Also, a petition for expungement based on a probation before judgment may not be filed earlier than the later of:
- the date the petitioner was discharged from probation or the requirements of obtaining drug or alcohol abuse treatment were completed; OR
- 3 years after the probation was granted.
In most cases, an individual must wait a minimum of 3 years from the date the PBJ was entered, unless the period of probation was longer than 3 years, then the individual must wait until the probation is over.
Reason #8 A Waiver and Release Was Not Filed
If an individual wants to file an expungement based on an acquittal, a nolle prosequi, or a dismissal may not be filed within 3 years after the disposition.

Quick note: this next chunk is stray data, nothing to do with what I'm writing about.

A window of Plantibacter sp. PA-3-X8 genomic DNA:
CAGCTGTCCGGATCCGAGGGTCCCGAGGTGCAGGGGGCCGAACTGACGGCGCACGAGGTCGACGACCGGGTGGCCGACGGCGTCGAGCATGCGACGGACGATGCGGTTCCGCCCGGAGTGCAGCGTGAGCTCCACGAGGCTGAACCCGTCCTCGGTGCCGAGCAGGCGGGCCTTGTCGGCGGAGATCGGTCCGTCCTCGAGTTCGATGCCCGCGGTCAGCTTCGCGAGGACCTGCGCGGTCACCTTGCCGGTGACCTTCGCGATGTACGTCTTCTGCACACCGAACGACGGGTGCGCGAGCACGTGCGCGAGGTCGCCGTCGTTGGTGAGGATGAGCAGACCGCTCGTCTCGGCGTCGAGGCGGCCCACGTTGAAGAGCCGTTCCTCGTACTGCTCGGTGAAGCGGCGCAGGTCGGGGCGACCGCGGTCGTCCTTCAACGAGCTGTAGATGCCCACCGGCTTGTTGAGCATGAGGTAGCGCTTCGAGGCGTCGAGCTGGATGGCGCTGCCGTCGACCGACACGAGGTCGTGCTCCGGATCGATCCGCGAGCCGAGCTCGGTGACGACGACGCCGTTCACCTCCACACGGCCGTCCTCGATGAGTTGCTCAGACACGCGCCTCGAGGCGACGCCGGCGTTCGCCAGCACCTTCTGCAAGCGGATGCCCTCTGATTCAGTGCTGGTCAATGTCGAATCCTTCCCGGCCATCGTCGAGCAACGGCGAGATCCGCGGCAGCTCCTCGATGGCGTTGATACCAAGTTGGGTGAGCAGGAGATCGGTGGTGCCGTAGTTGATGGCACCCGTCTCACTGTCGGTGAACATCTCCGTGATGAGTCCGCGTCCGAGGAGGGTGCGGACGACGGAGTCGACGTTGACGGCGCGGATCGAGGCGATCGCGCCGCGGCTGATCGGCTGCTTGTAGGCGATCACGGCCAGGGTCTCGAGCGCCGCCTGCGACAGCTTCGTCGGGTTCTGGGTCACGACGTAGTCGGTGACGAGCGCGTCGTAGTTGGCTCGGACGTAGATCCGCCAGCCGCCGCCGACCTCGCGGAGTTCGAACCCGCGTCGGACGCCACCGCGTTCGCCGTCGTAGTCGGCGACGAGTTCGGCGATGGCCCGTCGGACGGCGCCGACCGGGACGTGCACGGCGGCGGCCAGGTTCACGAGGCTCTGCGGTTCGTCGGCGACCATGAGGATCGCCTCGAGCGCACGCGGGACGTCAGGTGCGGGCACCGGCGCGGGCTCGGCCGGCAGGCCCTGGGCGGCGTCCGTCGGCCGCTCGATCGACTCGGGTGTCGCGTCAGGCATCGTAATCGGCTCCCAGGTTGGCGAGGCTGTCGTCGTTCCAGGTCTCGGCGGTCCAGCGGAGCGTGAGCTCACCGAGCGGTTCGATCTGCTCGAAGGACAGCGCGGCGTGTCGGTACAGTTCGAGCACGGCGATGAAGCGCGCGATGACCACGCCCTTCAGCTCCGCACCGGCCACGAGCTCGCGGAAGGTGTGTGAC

However, if the person wants to file an expungement for an acquittal, a nolle prosequi, or a dismissal, before the 3 years has run, then a Waiver and Release must be filed.
If a petition for expungement does not include a waiver and release, then it will be denied. (Maryland Criminal Procedure 10-105(c)(1))
Maryland Expungement Lawyers that Know the Law
If you would like to file for an expungement in Maryland, there is an easy way to ensure it is done the right way the first time.
MarylandExpungement.com is an online expungement service that is run and operated by an expungement lawyer. Attorney Randolph Rice has made the process so simple.
All you have to do is answer a couple of simple questions about your criminal history and background, and they do the rest. Check out their site today and take the free expungement eligibility test today.